Article Text

PDF
Case control
Use of narcotic analgesics associated with increased falls and fractures in elderly patients with osteoarthritis
  1. Rajender R Aparasu,
  2. Satabdi Chatterjee
  1. Department of Clinical Sciences and Administration, College of Pharmacy, University of Houston, Houston, Texas, USA
  1. Correspondence to: Dr Rajender R Aparasu, Department of Clinical Sciences and Administration, College of Pharmacy, University of Houston, 1441 Moursund Street, Texas Medical Center, Houston, TX 77030, USA; rraparasu{at}uh.edu

Statistics from Altmetric.com

Commentary on: OpenUrlCrossRefPubMed

Context

Pain control is a critical component in osteoarthritis (OA) management in the elderly. Opioid and non-opioid analgesics are commonly used to manage pain in OA patients.1 New non-steroidal anti-inflammatory drugs (NSAIDs) such as cyclooxygenase 2 (COX2) inhibitors emerged as non-opioid alternatives to pain management in early 2000 due to selective COX2 effects. However, some COX2 drugs were removed from the market in 2005 owing to elevated cardiovascular risks. This led the OA treatment guidelines to recommend the use of non-selective NSAIDs and opioid analgesics. However, recent studies suggest that patients using narcotic analgesics are at a higher risk of cardiovascular adverse events and falls/fractures compared with those using selective and non-selective NSAIDs. …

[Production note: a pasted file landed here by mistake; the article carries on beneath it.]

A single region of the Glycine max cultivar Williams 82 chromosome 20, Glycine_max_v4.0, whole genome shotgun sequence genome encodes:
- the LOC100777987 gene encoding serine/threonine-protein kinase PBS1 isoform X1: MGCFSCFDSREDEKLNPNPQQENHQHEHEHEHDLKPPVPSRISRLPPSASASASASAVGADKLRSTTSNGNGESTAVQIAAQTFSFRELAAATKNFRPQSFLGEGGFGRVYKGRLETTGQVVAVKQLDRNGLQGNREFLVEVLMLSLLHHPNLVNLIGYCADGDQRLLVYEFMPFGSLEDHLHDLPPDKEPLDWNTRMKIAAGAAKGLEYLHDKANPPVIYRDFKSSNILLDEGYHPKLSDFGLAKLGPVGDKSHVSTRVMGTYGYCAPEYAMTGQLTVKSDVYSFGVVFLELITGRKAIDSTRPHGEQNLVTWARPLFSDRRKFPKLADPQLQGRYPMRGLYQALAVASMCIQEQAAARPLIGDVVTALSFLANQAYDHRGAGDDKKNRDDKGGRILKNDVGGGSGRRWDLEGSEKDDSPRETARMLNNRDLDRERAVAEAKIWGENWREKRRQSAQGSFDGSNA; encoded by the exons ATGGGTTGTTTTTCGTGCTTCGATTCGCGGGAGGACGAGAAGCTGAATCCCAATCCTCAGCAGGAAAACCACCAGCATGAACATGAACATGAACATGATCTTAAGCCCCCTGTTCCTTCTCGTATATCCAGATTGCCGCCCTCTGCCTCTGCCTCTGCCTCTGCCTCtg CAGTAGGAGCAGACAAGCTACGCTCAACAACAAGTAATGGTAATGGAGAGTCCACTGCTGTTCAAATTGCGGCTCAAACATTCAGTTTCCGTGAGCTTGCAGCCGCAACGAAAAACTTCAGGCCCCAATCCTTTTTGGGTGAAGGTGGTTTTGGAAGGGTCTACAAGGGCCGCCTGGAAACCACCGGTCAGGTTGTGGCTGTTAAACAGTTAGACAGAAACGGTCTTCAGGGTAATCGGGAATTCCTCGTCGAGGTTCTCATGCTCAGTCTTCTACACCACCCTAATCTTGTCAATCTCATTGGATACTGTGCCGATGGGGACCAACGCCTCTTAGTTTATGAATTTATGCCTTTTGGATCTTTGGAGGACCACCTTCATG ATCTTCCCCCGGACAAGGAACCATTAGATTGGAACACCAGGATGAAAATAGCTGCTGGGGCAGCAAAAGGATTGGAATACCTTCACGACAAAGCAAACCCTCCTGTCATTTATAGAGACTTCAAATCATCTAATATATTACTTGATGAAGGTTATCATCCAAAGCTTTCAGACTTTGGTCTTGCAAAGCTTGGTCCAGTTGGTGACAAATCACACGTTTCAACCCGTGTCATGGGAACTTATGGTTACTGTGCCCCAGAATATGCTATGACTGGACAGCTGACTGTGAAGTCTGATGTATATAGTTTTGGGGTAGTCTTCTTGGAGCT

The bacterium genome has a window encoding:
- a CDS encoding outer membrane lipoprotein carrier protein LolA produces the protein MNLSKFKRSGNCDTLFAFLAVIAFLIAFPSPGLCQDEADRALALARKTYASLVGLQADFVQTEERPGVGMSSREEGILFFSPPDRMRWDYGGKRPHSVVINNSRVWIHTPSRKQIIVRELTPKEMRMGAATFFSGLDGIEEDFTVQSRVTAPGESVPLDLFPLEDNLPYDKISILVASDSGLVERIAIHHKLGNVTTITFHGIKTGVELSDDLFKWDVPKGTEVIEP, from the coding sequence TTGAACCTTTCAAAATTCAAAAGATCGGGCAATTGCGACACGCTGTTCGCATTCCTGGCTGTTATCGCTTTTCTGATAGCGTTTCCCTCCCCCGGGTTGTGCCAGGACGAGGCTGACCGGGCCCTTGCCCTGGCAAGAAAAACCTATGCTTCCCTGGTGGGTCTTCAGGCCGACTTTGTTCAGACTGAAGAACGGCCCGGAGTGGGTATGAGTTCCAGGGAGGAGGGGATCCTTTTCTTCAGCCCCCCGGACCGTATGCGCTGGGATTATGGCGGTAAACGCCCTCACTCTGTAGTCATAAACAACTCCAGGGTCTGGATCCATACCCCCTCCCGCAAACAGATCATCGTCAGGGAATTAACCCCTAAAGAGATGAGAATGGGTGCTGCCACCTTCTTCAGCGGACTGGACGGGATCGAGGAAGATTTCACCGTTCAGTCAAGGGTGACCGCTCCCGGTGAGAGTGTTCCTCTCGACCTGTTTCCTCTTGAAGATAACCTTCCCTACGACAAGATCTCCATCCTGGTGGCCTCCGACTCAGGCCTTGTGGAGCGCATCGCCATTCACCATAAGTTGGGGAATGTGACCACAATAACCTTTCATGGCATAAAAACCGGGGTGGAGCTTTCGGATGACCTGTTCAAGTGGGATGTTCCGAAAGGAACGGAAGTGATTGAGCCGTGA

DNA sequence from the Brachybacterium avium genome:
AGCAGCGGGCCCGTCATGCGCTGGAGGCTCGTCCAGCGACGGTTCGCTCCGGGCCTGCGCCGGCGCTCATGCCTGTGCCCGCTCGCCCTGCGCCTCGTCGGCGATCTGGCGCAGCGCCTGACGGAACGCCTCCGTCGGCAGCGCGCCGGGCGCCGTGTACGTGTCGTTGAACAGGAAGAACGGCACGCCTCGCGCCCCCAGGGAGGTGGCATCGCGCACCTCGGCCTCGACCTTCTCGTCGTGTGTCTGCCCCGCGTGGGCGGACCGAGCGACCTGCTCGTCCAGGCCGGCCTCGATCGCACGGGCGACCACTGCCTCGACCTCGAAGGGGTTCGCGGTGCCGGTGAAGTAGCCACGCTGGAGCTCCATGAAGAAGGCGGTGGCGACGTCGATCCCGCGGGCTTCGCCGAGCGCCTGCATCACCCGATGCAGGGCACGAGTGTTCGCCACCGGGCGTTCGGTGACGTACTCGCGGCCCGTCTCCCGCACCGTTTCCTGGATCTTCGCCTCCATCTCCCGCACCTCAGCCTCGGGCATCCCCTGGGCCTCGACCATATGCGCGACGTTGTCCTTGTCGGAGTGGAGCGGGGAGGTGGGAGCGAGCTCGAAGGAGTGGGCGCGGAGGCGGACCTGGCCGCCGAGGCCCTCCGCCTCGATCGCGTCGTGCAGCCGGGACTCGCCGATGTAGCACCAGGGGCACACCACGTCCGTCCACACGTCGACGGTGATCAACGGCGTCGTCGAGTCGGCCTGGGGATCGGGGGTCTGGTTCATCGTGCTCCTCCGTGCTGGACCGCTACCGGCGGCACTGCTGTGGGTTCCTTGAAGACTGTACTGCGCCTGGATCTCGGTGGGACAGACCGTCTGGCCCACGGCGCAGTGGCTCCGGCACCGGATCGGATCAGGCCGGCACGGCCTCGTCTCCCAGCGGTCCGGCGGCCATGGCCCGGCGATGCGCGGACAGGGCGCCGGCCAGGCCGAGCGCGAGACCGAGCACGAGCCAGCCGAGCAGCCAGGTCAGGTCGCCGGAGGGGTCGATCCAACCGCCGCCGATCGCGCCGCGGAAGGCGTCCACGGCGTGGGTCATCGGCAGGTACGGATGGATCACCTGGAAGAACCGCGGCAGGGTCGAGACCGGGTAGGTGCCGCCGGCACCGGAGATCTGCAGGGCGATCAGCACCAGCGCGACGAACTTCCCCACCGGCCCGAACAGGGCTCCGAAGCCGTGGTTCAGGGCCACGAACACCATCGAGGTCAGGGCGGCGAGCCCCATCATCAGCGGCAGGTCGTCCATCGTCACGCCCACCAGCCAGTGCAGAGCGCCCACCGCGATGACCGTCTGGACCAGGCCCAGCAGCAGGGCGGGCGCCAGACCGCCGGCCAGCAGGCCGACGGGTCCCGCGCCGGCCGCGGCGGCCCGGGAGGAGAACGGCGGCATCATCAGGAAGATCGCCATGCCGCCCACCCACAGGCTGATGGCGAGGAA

View Full Text

Request permissions

If you wish to reuse any or all of this article please use the link below which will take you to the Copyright Clearance Center’s RightsLink service. You will be able to get a quick price and instant permission to reuse the content in many different ways.